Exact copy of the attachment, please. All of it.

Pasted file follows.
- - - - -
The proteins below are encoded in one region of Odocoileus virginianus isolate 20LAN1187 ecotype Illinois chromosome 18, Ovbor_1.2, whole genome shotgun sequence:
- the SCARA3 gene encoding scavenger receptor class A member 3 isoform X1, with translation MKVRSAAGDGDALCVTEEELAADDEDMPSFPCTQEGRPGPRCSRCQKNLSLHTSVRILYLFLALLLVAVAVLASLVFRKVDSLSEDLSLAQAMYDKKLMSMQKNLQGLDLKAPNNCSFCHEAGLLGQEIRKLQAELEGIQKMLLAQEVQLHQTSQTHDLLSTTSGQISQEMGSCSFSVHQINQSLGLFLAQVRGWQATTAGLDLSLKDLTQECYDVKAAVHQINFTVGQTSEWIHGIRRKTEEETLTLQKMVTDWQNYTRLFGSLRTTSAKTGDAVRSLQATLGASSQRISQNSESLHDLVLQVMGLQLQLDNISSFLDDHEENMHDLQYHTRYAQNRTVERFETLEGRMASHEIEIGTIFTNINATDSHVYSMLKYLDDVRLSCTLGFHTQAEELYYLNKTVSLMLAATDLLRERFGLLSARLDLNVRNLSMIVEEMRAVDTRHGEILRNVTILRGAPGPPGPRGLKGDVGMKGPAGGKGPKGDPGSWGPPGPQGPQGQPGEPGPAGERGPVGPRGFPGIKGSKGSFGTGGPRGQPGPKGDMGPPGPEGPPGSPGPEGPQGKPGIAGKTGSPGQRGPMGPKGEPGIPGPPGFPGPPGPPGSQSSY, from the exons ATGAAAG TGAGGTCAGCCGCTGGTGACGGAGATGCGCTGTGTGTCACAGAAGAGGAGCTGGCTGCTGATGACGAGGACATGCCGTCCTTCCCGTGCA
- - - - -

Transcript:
The proteins below are encoded in one region of Odocoileus virginianus isolate 20LAN1187 ecotype Illinois chromosome 18, Ovbor_1.2, whole genome shotgun sequence:
- the SCARA3 gene encoding scavenger receptor class A member 3 isoform X1, with translation MKVRSAAGDGDALCVTEEELAADDEDMPSFPCTQEGRPGPRCSRCQKNLSLHTSVRILYLFLALLLVAVAVLASLVFRKVDSLSEDLSLAQAMYDKKLMSMQKNLQGLDLKAPNNCSFCHEAGLLGQEIRKLQAELEGIQKMLLAQEVQLHQTSQTHDLLSTTSGQISQEMGSCSFSVHQINQSLGLFLAQVRGWQATTAGLDLSLKDLTQECYDVKAAVHQINFTVGQTSEWIHGIRRKTEEETLTLQKMVTDWQNYTRLFGSLRTTSAKTGDAVRSLQATLGASSQRISQNSESLHDLVLQVMGLQLQLDNISSFLDDHEENMHDLQYHTRYAQNRTVERFETLEGRMASHEIEIGTIFTNINATDSHVYSMLKYLDDVRLSCTLGFHTQAEELYYLNKTVSLMLAATDLLRERFGLLSARLDLNVRNLSMIVEEMRAVDTRHGEILRNVTILRGAPGPPGPRGLKGDVGMKGPAGGKGPKGDPGSWGPPGPQGPQGQPGEPGPAGERGPVGPRGFPGIKGSKGSFGTGGPRGQPGPKGDMGPPGPEGPPGSPGPEGPQGKPGIAGKTGSPGQRGPMGPKGEPGIPGPPGFPGPPGPPGSQSSY, from the exons ATGAAAG TGAGGTCAGCCGCTGGTGACGGAGATGCGCTGTGTGTCACAGAAGAGGAGCTGGCTGCTGATGACGAGGACATGCCGTCCTTCCCGTGCA